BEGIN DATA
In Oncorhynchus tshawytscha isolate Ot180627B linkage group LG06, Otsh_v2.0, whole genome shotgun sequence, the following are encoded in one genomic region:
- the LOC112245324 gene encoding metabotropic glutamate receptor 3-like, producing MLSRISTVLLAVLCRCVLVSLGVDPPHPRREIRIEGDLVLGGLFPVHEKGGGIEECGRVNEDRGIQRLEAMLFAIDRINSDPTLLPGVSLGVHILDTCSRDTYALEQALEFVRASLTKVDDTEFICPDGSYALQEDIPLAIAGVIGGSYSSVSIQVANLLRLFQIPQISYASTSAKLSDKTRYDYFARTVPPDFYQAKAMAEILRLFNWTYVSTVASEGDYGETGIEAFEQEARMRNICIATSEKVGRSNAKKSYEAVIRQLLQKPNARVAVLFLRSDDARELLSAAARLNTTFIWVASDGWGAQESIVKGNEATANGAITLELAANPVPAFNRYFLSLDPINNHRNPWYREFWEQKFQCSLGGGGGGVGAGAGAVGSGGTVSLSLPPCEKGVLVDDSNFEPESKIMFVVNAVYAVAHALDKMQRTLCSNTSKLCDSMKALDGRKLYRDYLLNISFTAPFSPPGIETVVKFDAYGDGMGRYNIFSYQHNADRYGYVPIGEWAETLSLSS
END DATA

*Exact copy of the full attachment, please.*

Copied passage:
In Oncorhynchus tshawytscha isolate Ot180627B linkage group LG06, Otsh_v2.0, whole genome shotgun sequence, the following are encoded in one genomic region:
- the LOC112245324 gene encoding metabotropic glutamate receptor 3-like, producing MLSRISTVLLAVLCRCVLVSLGVDPPHPRREIRIEGDLVLGGLFPVHEKGGGIEECGRVNEDRGIQRLEAMLFAIDRINSDPTLLPGVSLGVHILDTCSRDTYALEQALEFVRASLTKVDDTEFICPDGSYALQEDIPLAIAGVIGGSYSSVSIQVANLLRLFQIPQISYASTSAKLSDKTRYDYFARTVPPDFYQAKAMAEILRLFNWTYVSTVASEGDYGETGIEAFEQEARMRNICIATSEKVGRSNAKKSYEAVIRQLLQKPNARVAVLFLRSDDARELLSAAARLNTTFIWVASDGWGAQESIVKGNEATANGAITLELAANPVPAFNRYFLSLDPINNHRNPWYREFWEQKFQCSLGGGGGGVGAGAGAVGSGGTVSLSLPPCEKGVLVDDSNFEPESKIMFVVNAVYAVAHALDKMQRTLCSNTSKLCDSMKALDGRKLYRDYLLNISFTAPFSPPGIETVVKFDAYGDGMGRYNIFSYQHNADRYGYVPIGEWAETLSLSS